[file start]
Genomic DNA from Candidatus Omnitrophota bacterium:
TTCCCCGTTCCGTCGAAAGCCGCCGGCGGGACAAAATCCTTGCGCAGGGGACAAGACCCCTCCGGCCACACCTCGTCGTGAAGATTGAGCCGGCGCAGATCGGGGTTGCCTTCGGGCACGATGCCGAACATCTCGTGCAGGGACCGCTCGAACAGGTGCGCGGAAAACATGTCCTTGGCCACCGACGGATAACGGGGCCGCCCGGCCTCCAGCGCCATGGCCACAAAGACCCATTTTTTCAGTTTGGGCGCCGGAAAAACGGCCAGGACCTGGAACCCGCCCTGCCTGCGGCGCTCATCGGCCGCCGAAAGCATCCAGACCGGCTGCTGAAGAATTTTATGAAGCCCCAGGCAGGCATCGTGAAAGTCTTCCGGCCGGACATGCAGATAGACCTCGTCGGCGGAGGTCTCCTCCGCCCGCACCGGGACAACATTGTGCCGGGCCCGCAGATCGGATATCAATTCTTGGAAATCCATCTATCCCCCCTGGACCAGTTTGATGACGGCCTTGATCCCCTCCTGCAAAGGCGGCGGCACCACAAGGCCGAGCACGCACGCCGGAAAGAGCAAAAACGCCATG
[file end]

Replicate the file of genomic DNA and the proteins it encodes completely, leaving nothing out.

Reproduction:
Genomic DNA from Candidatus Omnitrophota bacterium:
TTCCCCGTTCCGTCGAAAGCCGCCGGCGGGACAAAATCCTTGCGCAGGGGACAAGACCCCTCCGGCCACACCTCGTCGTGAAGATTGAGCCGGCGCAGATCGGGGTTGCCTTCGGGCACGATGCCGAACATCTCGTGCAGGGACCGCTCGAACAGGTGCGCGGAAAACATGTCCTTGGCCACCGACGGATAACGGGGCCGCCCGGCCTCCAGCGCCATGGCCACAAAGACCCATTTTTTCAGTTTGGGCGCCGGAAAAACGGCCAGGACCTGGAACCCGCCCTGCCTGCGGCGCTCATCGGCCGCCGAAAGCATCCAGACCGGCTGCTGAAGAATTTTATGAAGCCCCAGGCAGGCATCGTGAAAGTCTTCCGGCCGGACATGCAGATAGACCTCGTCGGCGGAGGTCTCCTCCGCCCGCACCGGGACAACATTGTGCCGGGCCCGCAGATCGGATATCAATTCTTGGAAATCCATCTATCCCCCCTGGACCAGTTTGATGACGGCCTTGATCCCCTCCTGCAAAGGCGGCGGCACCACAAGGCCGAGCACGCACGCCGGAAAGAGCAAAAACGCCATG